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Vasoactive intestinal polypeptide and pituitary adenylate cyclase activating polypeptide: effects on insulin release in isolated mouse islets in relation to metabolic status and age.

Authors
Type
Published Article
Journal
Neuropeptides
Publication Date
Volume
40
Issue
4
Pages
283–290
Identifiers
PMID: 16797701
Source
Medline

Abstract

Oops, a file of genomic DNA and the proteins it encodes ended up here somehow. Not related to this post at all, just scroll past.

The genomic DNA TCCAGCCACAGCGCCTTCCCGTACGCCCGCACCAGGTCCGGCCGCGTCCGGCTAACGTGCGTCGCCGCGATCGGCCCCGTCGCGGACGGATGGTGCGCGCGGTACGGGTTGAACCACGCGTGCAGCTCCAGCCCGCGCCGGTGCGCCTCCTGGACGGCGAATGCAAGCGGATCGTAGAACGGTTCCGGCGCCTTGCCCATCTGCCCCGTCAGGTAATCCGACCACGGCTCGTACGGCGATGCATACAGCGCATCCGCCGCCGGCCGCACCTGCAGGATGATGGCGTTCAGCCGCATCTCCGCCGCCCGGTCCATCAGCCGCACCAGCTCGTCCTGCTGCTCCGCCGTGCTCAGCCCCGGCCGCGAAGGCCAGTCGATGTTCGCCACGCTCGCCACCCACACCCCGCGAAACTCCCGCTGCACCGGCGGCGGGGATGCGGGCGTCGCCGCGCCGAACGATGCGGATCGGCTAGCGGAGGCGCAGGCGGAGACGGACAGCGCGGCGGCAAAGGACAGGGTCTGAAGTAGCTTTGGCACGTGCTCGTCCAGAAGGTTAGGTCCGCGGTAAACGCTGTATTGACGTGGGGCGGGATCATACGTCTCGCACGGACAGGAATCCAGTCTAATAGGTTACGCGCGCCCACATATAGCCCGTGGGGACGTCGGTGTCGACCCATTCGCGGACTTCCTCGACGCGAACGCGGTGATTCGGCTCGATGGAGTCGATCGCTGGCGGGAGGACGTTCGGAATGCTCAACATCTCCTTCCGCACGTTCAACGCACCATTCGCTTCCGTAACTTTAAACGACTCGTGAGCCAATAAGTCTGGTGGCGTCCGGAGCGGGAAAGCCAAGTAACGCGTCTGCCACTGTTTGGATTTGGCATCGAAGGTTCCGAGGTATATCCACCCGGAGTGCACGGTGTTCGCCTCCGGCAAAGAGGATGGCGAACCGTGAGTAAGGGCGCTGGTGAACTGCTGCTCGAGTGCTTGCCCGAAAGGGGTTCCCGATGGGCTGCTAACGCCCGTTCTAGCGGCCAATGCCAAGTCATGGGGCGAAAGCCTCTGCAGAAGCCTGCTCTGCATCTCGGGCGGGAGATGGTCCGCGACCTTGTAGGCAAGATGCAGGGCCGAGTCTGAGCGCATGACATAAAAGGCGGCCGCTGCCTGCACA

Obesity and development of the metabolic syndrome is related to an increased parasympathetic tone and hyperinsulinemia. We have now studied the effects of age and metabolic status on glucose-induced insulin release stimulated by the neuropeptides vasoactive intestinal polypeptide (VIP; 10 nM) and pituitary adenylate cyclase activating polypeptide (PACAP; 10 nM), that are constituents of the parasympathetic nerves in the islets, and the cholinergic agonists acetylcholine (ACh; 10 microM) and carbachol (10 microM), in isolated islets from female obese ob/ob mice and lean mice. Both VIP and PACAP enhanced insulin secretion in islets from 4-week-old hyperglycemic ob/ob mice. VIP did not increase 11.1 mM glucose-induced insulin release in islets from 4-week-old lean normoglycemic mice and neither did PACAP in the absence of bicarbonate. The neuropeptides increased insulin release in islets from 9 to 10-month-old mice but VIP and PACAP had no effect in islets from very old mice. ACh had no effect in islets from 9 to 10-months and older ob/ob mice in the absence of bicarbonate. The combination of VIP and cholinergic agonists had an additive effect in islets from ob/ob mice, and PACAP combined with carbachol potentiated insulin release in islets from 4-week-old lean mice. VIP increased early phase insulin release in perifused islets from young mice. A higher concentration of theophylline was needed to potentiate glucose-induced insulin release in islets from young lean mice than in islets from old lean mice and ob/ob mice. The present results demonstrate age-related dynamics in the effects of neuropeptides affecting cAMP in pancreatic islets. We suggest that VIP and PACAP contribute to the developing metabolic syndrome in ob/ob mice by aggravating hyperinsulinemia.

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